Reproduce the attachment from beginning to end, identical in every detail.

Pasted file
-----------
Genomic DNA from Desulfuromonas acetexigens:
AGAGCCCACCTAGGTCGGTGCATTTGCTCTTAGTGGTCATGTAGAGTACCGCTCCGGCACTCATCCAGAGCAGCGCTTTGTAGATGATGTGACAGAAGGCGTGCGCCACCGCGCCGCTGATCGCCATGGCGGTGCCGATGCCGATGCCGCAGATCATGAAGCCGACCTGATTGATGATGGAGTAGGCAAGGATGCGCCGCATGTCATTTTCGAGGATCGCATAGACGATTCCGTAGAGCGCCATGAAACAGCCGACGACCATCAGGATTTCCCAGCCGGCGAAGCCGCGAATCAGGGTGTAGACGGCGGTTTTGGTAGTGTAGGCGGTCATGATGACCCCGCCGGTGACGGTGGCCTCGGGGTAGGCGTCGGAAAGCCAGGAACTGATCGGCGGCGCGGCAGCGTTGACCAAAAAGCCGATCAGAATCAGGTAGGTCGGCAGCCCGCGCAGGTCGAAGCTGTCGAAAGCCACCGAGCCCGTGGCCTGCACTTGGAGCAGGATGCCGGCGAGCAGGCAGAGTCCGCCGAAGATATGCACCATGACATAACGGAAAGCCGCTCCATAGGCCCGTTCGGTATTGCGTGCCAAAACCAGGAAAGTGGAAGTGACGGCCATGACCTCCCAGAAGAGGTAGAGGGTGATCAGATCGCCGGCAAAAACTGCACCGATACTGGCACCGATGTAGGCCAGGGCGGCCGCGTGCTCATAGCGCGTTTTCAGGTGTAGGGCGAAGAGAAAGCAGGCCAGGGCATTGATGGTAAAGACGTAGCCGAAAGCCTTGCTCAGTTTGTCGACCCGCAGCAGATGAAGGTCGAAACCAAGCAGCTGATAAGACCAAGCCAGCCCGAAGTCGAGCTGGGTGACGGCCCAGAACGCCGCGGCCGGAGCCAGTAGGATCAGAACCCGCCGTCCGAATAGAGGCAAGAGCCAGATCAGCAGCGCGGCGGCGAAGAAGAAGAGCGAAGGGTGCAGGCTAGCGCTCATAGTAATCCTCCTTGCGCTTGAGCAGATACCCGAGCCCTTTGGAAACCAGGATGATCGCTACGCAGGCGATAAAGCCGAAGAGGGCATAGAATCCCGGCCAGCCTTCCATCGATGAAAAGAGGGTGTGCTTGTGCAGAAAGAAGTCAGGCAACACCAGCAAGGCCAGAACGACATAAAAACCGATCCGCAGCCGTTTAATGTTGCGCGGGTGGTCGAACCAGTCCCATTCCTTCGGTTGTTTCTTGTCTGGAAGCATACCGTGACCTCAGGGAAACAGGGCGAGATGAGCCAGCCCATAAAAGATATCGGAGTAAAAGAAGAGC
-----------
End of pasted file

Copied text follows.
Genomic DNA from Desulfuromonas acetexigens:
AGAGCCCACCTAGGTCGGTGCATTTGCTCTTAGTGGTCATGTAGAGTACCGCTCCGGCACTCATCCAGAGCAGCGCTTTGTAGATGATGTGACAGAAGGCGTGCGCCACCGCGCCGCTGATCGCCATGGCGGTGCCGATGCCGATGCCGCAGATCATGAAGCCGACCTGATTGATGATGGAGTAGGCAAGGATGCGCCGCATGTCATTTTCGAGGATCGCATAGACGATTCCGTAGAGCGCCATGAAACAGCCGACGACCATCAGGATTTCCCAGCCGGCGAAGCCGCGAATCAGGGTGTAGACGGCGGTTTTGGTAGTGTAGGCGGTCATGATGACCCCGCCGGTGACGGTGGCCTCGGGGTAGGCGTCGGAAAGCCAGGAACTGATCGGCGGCGCGGCAGCGTTGACCAAAAAGCCGATCAGAATCAGGTAGGTCGGCAGCCCGCGCAGGTCGAAGCTGTCGAAAGCCACCGAGCCCGTGGCCTGCACTTGGAGCAGGATGCCGGCGAGCAGGCAGAGTCCGCCGAAGATATGCACCATGACATAACGGAAAGCCGCTCCATAGGCCCGTTCGGTATTGCGTGCCAAAACCAGGAAAGTGGAAGTGACGGCCATGACCTCCCAGAAGAGGTAGAGGGTGATCAGATCGCCGGCAAAAACTGCACCGATACTGGCACCGATGTAGGCCAGGGCGGCCGCGTGCTCATAGCGCGTTTTCAGGTGTAGGGCGAAGAGAAAGCAGGCCAGGGCATTGATGGTAAAGACGTAGCCGAAAGCCTTGCTCAGTTTGTCGACCCGCAGCAGATGAAGGTCGAAACCAAGCAGCTGATAAGACCAAGCCAGCCCGAAGTCGAGCTGGGTGACGGCCCAGAACGCCGCGGCCGGAGCCAGTAGGATCAGAACCCGCCGTCCGAATAGAGGCAAGAGCCAGATCAGCAGCGCGGCGGCGAAGAAGAAGAGCGAAGGGTGCAGGCTAGCGCTCATAGTAATCCTCCTTGCGCTTGAGCAGATACCCGAGCCCTTTGGAAACCAGGATGATCGCTACGCAGGCGATAAAGCCGAAGAGGGCATAGAATCCCGGCCAGCCTTCCATCGATGAAAAGAGGGTGTGCTTGTGCAGAAAGAAGTCAGGCAACACCAGCAAGGCCAGAACGACATAAAAACCGATCCGCAGCCGTTTAATGTTGCGCGGGTGGTCGAACCAGTCCCATTCCTTCGGTTGTTTCTTGTCTGGAAGCATACCGTGACCTCAGGGAAACAGGGCGAGATGAGCCAGCCCATAAAAGATATCGGAGTAAAAGAAGAGC